Modern Slavery Act 2015: UK government response to the independent review report and public consultation

By Simon Shooter, Jonathan Edwards


On 9 July the UK government published its response to the recommendations made by the independent review of the Modern Slavery Act 2015 (MSA). At the same time, the government issued a public consultation on the proposed changes arising from the review, with the goal of improving the legisliation and strengthening the section 54 supply chain transparency provisions.

UK Government's Response to the Independent Review

The final report from the commissioned independent review of the MSA was submitted to the UK Home Secretary in March 2019 and was laid in parliament in May 2019. The government has now published an official response to the findings of the review and has accepted the majoriy of the 80 recommendations which were made.

In relation to the supply chain transparency provisions in section 54, the review set out a compelling case to ramp up and strengthen the obligations imposed under the MSA through a series of legislative amends. The government, in its published response, agreed with the majority of the suggested amends and has issued a public consultation to collect feedback on those proposed.

Notable accepted amends to section 54 include:
  • keeping a list of in-scope organisations under the MSA;

  • revising statutory guidance on supply chain transparency, including the provision of a template of information obliged organisations are expected to provide when reporting;

  • requiring organisations to consider the entirety of their supply chains, and to include specific due diligence steps which an organisation intends to take over the course of the subsequent year, as well as those taken in the previous year;

  • making the six areas in section 54(5) compulsory to report on;

  • creating a centralised registry of all published statements; and

  • various legislative provisions to strengthen the approach to tackle non-compliance.

Some of the recommendations which were rejected by the Government include:

  • a recommendation to create an offence under the Company Directors Disqualification Act 1986 for obliged organisations that fail to comply with reporting requirements or to act when instances of modern slavery are discovered;

  • the immediate introduction of fines as a penalty for non-compliance. The government instead, to avoid creating an overly compliance driven regime, responded that it would like a more gradual introduction of new enforcement measures over an appropriate timeline, consistent with growing business awareness; and

  • requiring obliged organisations immediately having to consider the entirety of their supply chains. The government recognised that mapping complex and far reaching supply chains is challenging and that an organisation’s influence over suppliers may weaken further down the supply chain. Instead, the government is proposing to make clear the need for organisations to strengthen their human rights due diligence beyond the first and second layers of suppliers over time as part of a risk-based approach.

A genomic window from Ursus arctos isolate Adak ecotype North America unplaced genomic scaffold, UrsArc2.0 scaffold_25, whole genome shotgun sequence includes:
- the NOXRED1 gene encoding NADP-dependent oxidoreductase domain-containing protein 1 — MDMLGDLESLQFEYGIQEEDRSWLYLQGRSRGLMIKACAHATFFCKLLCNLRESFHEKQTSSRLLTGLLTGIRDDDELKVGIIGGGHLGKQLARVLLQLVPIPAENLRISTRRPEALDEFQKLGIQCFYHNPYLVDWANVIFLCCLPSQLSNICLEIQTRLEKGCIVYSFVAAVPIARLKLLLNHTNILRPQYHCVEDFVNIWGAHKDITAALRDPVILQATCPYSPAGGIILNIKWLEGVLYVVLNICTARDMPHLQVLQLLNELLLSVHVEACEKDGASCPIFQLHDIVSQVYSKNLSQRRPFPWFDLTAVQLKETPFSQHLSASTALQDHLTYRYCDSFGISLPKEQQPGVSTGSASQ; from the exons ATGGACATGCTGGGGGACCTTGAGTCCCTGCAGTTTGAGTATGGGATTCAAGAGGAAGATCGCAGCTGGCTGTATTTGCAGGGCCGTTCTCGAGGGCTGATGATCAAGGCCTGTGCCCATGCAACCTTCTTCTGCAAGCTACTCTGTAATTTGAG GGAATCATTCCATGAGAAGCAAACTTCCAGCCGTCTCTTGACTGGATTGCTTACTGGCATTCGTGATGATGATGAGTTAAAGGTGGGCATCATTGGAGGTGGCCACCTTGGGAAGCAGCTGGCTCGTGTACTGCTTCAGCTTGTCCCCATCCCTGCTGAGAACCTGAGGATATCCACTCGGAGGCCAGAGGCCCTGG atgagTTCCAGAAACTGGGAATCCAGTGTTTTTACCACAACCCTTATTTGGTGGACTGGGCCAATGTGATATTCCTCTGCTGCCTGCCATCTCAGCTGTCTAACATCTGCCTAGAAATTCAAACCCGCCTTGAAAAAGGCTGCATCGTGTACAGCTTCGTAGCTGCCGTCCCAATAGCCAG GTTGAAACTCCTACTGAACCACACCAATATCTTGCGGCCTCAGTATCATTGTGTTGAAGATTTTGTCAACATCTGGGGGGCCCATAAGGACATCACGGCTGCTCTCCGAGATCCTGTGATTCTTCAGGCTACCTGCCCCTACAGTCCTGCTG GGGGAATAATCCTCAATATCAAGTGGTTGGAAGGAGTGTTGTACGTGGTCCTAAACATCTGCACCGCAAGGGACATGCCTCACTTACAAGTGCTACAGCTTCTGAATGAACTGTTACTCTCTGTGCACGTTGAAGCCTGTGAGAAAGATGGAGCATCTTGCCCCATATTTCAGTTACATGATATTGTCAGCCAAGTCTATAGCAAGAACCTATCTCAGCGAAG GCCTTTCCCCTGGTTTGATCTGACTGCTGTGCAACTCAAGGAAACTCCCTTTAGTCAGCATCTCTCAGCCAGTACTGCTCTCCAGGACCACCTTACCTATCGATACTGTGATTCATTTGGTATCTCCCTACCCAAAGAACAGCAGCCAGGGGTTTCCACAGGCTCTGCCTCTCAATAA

Click here to see the government's full response

Public Consultation

In order to inform any changes to the MSA, the government has issued a public consultation to gather views on the proposed measures coming out of the independent review. It is inviting comments from organisations who currently publish statements under the regime, as well as other interested parties such as consumers and charities, and is looking to collect feedback specifically on the following three areas:

Section 1: Content of statements 

The UK government would like to address the issue that many organisations who are MSA obliged are failing to go beyond the minimum compliance requirements, which makes comparing and benchmarking statements challenging and inconsistent.

The government is looking to establish mandatory reporting for MSA obliged companies by making the six criteria listed in section 54(5) compulsory. It is recognised however that some flexibility in reporting should be retained to reflect that different organisations and companies face different risks, and seeks responses on how to balance these two sides.

Section 2: Transparency, compliance and enforcement 

Publishing a new online registry: The government is looking to develop an online registry where it will be mandatory for all MSA statements to be published. The government hopes that this will make it easier to monitor compliance and increase accessibility of MSA statements.

Single reporting deadline: The government is looking to introduce a single annual deadline for all obliged organisations to publish their statements by. It hopes that this will bring clarity for obliged organisations and facilitate their compliance.

Enforcement: The independent review suggested that sanctions for non-compliance should be toughened, and the government is seeking to obtain views on how to achieve this. Proposals include a regime of increasingly severe reprimands and the introduction of a civil penalty scheme.

Section 3: Public sector supply chains

The government is considering extending the scope of the MSA regime to include public sector organisations and bodies with an annual budget exceeding £36 million.

The consultation is open until 17 September 2019.

Click here to view the full consultation note